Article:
Developing a Content Marketing Program

Erich Toll June 13, 2013

Create Awesome Content That Will Attract and Win Customers

Content is an increasingly essential component of web marketing – and marketing in general. In a recent poll of top marketing executives, content marketing has surpassed PPC (Pay-Per-Click) in importance in search marketing.

That’s because search engines index content, such as text and video. So in web marketing, competition between businesses is largely based on content. The company with the largest amount of high-quality content will ultimately win the web marketing battle. To do effective marketing, you need content: lots of it and high quality. Here are some guidelines for creating useful, effective content.

Know Your Goal

Be the thought leader: Roughly 85% of internet searches are for useful information, as opposed to products or services. So provide useful information – thought leadership – with fresh insights and innovative solutions. Visitors will return to you time and again – and eventually become your customers.

Call to action: When creating or marketing with content, it’s essential to think ahead to the call to action (CTA). What action do you want readers or viewers to take afterwards? A common example is getting visitor contact information, in return for a guide or white paper. Capturing contact information allows you to further engage a potential customer and build a relationship. So have a clear call to action, make it prominent, and repeat it. Create a clear, easy path for your visitor to achieve what you’re asking with your CTA.

Know Your Audience

Know your customer: Who are your audiences? What industries do they work in? What are their job titles? What’s their education level? Where do they live? To write for your readers, you must know them.

Write globally – Although you might be writing primarily for a US audience, be sure to write globally – more than 95% of the world’s population lives outside the US. So write in proper English and avoid slang. Also try to make references that will appeal globally, such as spending time with family, rather than going to a baseball game.

Content Topics

Write for the customer: It’s best to write for and about the reader, rather than your company. What would a customer rather read: Company Success Stories, or Customer Success Stories? Focus on your visitors and solve their problems. Don’t just write about your company and how great you are. Focus on customer problems – and solutions.

Solve a problem: Let’s pretend you work for a video conferencing company. In this case, customer problems could range from technological challenges, to meeting minutia such as preparing for or running an effectivea video meeting. What are customers’ problems? What are solutions? And bear in mind the problems and solutions can be tangentially – rather than directly – related to your business.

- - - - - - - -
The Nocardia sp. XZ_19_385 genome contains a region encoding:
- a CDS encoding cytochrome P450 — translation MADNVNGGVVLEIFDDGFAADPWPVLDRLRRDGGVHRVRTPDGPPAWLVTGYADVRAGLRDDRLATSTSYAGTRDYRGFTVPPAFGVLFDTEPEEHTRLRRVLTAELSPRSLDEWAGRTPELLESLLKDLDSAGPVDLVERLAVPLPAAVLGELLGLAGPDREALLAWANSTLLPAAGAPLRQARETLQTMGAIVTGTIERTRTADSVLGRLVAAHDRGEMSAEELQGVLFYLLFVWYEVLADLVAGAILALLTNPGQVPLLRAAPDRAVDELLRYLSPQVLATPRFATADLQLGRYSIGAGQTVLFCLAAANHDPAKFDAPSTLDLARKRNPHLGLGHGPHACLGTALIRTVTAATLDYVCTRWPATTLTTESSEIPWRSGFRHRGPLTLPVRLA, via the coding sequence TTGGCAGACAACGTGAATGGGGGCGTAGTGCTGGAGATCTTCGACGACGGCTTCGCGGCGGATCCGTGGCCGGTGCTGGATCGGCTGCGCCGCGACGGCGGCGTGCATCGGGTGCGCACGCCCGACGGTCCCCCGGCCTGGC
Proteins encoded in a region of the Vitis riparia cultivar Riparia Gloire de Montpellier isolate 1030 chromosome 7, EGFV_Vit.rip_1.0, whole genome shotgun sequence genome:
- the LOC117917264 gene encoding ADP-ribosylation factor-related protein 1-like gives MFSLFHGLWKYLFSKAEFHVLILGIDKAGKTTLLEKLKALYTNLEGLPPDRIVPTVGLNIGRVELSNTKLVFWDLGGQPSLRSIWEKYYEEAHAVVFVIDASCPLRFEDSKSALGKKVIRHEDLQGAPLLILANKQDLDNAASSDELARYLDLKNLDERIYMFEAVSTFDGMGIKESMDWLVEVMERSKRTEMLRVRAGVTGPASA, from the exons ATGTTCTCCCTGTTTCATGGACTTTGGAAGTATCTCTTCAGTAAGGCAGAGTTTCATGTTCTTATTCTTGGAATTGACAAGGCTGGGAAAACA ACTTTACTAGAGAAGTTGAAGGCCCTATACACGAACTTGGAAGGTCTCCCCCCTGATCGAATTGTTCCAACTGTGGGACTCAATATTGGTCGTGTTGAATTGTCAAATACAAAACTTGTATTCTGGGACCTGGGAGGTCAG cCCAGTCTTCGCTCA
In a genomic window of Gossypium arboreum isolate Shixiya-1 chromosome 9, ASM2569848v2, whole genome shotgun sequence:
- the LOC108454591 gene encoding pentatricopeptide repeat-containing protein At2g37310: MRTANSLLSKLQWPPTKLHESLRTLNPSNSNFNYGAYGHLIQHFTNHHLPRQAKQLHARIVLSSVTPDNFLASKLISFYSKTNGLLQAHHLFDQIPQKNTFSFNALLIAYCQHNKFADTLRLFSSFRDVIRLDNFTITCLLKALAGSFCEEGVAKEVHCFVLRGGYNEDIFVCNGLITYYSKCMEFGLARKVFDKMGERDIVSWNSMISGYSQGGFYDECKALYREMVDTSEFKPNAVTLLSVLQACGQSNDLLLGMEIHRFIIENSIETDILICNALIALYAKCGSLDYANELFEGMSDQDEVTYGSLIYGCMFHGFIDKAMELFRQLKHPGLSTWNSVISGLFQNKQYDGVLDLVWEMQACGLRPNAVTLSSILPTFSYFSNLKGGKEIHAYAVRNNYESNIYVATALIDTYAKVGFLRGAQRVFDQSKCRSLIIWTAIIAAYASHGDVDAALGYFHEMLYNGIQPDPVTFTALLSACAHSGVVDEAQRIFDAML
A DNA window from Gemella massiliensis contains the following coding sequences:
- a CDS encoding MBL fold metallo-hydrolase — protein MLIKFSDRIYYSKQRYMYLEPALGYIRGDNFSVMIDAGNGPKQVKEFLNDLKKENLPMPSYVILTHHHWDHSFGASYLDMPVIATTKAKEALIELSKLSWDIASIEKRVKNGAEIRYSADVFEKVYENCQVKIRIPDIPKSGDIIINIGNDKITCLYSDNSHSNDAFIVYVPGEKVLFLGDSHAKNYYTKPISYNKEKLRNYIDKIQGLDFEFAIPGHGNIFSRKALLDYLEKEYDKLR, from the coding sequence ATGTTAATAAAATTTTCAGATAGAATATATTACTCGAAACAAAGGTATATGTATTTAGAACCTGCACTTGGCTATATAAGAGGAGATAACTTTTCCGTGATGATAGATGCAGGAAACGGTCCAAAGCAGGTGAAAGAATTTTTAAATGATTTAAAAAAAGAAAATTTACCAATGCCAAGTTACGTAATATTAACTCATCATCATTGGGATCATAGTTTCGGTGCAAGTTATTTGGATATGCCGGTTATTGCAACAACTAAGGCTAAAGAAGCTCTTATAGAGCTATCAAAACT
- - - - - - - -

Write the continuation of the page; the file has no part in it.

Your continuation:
Brainstorming ideas: What problems do customers have? Why might they turn to your company? What problems do they have with competitors’ services? Also look at search engine results. The Google keyword tool is very helpful for discovering what information people are seeking in your industry.

File your ideas – Keep an idea file. Anytime you come across a customer problem, solution or tip, be sure to file your idea. The emails you send and receive are often about products or customers, so they’re a great source of ideas. In your email signature, add a note to yourself: is this content? If it is, cc yourself to a folder for content ideas.

Look and Feel

Organization: Make sure your content is well-organized, with a clear and logical flow. Organize an article like an inverted pyramid, with the most important information on top – people often only read part of an article, place your most important points at the beginning and your least important points at the end. For longer pieces such as white papers, have a table of contents. You can repeat the table of contents in the column of every page, making your white paper easy to navigate.

Format for web reading: When people read print, they generally read every word. But on the web, people scan and often skip much of the text. Organize your main points into short “bite-size” chunks of information. Format articles so they’re easy to scan, with generous use of headlines, bullets, numbers, bolding, and more.

Get graphic: People increasingly prefer visual information. Many of the world’s recent success stories in business focused on highly visual products, from Windows to YouTube to Apple. YouTube, furthermore, is the 3rd most popular website in the world: every 24 hours, approximately 23% of internet users visit YouTube. People increasingly prefer visual information, so whenever possible, add images or graphics.

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